I showed up at 5:45 AM at the Wallis Sands State Park parking lot where I found the RV Lisa and her crew has been traveling in, parking inside the lot. It was an amazing morning, the sun rising over the atlantic under an overcast sky. Winds were light yet chilly.. and Lisa was all ready out there running the 4 mile loop I had set up for her. I picked up Mike Evans and we went to check some mileage of a potential out and back instead of the loop. Lisa wanted NO HILLS and while the loop I set up for her was relatively flat, it was just enough to irritate her bruised shin. We drove up alongside Lisa when she gave me a huge hug. It's so great to see her, it's been years since we have, back when I ran her race, the Grand Tetons 100. With her is Sister Mary Beth, my friend David from school and a father daughter team pushing a child in a baby carriage.
We figured out an out and back, and headed back to the parking lot. Lisa came in and said she was happy to shuffle along the route I had set up a few times and then go from there. And so it was. Lisa in a pair of Blue Crocs, shuffling along the side of a road, doing a 4 mile loop. I joined her for the next 8 miles. We caught up, we laughed, we cried.. we ran, we walked. What sticks out in my mind is her humbleness. How in the middle of her run she can tell me tales of the children she's met, the orphans she's running for. She's open and honest, blunt and real. There is no hyperbole, there is no ego.. there's just 50 miles in every state for an amazing cause.
After 8 miles I put Mike in my car and we headed into town. We wanted to find some energy drinks for Lisa as she was running low. Nothing is open before 10 AM in the area so we struggled a bit. At the mall, the dude that worked at GNC told me he had Endurox for Endurance athletes. It was nice to know he had no idea what he was talking about. We made our way to EMS to pick up a watch, then headed off to Runners Alley so Mike could try on some Compression Sleeves. When we got back to Wallis, Lisa had come in from another 4 and was ready to head back out. I headed out with her and her brother, and we picked up trash along the side of the road, dropping it off at the entrance to the Seacoast Science Center.
Lisa wanted another out and back measured so Mike and I got in the car and drove a mile down route 1A. Her shin is bothering her as is her piriformis. I rubbed her shins, elbowed her gluteus and massaged her feet. Anything I could do to help her. Then we took her down the road on what she would finish her day one. One mile down to Petey's Crap Shack... then 1 mile back, over and over and over again. Lisa had a variety of highs and lows. Wondering if she could really pull it off. She's hurting yet as the day goes on.. she gets stronger. Stronger emotionally and physically. It's amazing to see her move. So fluid with purpose. I'm in aw.. you just have to run with her yet.. she wants to be alone.. to clear her head.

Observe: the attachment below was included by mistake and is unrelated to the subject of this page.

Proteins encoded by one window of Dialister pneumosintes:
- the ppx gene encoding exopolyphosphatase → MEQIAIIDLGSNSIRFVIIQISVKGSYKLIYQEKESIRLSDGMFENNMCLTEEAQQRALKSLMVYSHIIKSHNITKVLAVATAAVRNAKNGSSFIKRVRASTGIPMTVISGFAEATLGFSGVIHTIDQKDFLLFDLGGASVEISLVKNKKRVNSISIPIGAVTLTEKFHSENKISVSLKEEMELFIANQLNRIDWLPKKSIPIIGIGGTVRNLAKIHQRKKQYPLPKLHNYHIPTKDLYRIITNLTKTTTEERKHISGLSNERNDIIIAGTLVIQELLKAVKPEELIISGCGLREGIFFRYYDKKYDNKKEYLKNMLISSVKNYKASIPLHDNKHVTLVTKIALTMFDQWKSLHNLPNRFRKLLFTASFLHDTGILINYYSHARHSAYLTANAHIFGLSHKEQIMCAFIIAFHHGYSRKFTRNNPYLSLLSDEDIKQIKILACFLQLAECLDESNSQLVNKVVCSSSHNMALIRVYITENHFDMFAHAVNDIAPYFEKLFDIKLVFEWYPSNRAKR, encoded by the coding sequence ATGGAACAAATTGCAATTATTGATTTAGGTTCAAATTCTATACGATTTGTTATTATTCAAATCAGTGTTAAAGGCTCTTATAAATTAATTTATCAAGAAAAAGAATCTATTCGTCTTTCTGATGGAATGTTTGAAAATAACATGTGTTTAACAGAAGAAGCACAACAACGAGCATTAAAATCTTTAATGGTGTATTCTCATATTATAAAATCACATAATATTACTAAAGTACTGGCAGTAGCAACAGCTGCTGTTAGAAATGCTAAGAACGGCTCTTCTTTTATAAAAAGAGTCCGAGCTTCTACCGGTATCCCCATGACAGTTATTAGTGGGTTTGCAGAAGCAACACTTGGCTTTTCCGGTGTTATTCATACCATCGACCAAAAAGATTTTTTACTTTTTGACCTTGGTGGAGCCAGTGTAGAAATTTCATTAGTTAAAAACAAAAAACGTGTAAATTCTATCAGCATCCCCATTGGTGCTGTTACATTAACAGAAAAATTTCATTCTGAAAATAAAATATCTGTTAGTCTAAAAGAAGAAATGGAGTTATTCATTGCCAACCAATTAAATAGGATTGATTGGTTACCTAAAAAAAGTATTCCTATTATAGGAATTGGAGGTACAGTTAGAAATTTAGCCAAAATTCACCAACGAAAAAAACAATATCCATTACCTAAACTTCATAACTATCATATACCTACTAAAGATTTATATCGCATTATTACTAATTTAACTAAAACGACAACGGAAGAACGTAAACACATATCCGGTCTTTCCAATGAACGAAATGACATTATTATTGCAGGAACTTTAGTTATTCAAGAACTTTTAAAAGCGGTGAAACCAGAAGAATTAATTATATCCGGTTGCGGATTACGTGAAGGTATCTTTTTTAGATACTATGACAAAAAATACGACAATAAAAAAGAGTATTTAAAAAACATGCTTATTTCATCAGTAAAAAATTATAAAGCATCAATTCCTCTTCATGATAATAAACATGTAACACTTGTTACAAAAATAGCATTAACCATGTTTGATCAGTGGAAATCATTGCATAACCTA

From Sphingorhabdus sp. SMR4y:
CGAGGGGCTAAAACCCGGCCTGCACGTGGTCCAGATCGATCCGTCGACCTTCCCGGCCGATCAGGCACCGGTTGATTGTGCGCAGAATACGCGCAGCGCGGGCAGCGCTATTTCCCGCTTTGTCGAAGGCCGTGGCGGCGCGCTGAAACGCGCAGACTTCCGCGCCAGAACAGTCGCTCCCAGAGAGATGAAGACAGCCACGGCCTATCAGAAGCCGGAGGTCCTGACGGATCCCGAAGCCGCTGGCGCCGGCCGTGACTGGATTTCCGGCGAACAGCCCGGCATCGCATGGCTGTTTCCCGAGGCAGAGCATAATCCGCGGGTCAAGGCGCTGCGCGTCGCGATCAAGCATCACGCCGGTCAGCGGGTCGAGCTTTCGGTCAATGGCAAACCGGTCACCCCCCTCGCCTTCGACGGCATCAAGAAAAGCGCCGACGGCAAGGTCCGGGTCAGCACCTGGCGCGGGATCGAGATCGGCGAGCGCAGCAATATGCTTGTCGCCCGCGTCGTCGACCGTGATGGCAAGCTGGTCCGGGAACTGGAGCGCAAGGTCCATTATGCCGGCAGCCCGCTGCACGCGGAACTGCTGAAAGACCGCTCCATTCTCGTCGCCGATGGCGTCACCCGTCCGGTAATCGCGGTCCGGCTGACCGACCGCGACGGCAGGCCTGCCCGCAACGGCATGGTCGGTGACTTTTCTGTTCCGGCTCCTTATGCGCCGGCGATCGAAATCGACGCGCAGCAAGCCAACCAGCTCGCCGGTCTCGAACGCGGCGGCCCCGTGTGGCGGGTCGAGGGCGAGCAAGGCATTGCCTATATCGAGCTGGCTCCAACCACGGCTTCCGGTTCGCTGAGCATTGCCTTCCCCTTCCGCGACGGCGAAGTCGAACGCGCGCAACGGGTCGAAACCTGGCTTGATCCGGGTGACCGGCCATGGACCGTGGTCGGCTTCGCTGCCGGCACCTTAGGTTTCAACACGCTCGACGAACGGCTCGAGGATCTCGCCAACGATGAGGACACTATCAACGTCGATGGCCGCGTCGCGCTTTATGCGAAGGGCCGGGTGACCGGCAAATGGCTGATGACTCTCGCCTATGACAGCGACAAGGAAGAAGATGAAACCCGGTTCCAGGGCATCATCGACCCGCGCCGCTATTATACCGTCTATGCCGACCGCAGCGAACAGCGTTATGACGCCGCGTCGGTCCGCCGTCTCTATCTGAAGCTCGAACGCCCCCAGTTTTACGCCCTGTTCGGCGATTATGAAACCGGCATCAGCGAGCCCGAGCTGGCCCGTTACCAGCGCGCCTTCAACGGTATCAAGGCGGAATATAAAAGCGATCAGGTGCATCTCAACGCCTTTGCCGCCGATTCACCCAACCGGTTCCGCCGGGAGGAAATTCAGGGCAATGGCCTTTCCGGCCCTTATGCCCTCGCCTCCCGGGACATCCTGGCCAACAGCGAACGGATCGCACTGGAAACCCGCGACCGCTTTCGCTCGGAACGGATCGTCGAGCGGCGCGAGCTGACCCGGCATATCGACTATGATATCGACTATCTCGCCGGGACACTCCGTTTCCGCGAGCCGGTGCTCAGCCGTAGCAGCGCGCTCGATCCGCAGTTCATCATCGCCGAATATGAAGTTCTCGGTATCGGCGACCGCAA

I ran a few out and backs with Lisa. My friend Laura Bleakly showed up and joined us for an out and back and then Mike, Laura and I headed out for a 4 mile loop. When lisa wanted to be alone, I went off and ran the 4 mile loop alone. I sat and visited with her crew, I encouraged Lisa to push on..
As I write this now, I know that the 32 miles I ran are nothing compared to the 50 Lisa ran. Nothing compared to the 20 Sister Mary Beth clocked.. nothing compared to their overall mission. I'm just happy I could help yet sad that I cannot help more. I'm impressed by the entire operation.. and I urge everyone to join in.. run a few miles. DONATE! www.runhope.com
Wednesday, April 14, 2010
Cross Rivendell Run
37 Miles - 9:55
Vershire, VT to Mt. Cube, NH
Long Trail Runners Club
I drove up to the quintessential farmhouse in Post Mills, VT at around 7:45 AM. Michael Hall and the rest of his Burlington running club had assembled inside the home of a stranger. The man, named Andy, is the unofficial caretaker of the Cross Rivendell Trail. Runners stood around his table while he pointed out every section of the trail, with a viable description and some trouble spots. Runners marked their maps, listened hard while I took in the scene. Andy's wife gathered firewood from their wood shed and continued her morning chores. I immediately picked up that she may not have been too comfortable with all of these strangers in her home.. and in turn, I felt uncomfortable in being there. She asked runners to move out of the way so she could retrieve her breakfast biscuits from the warm stove. And then, assumably as quickly as we all showed up... we disappeared.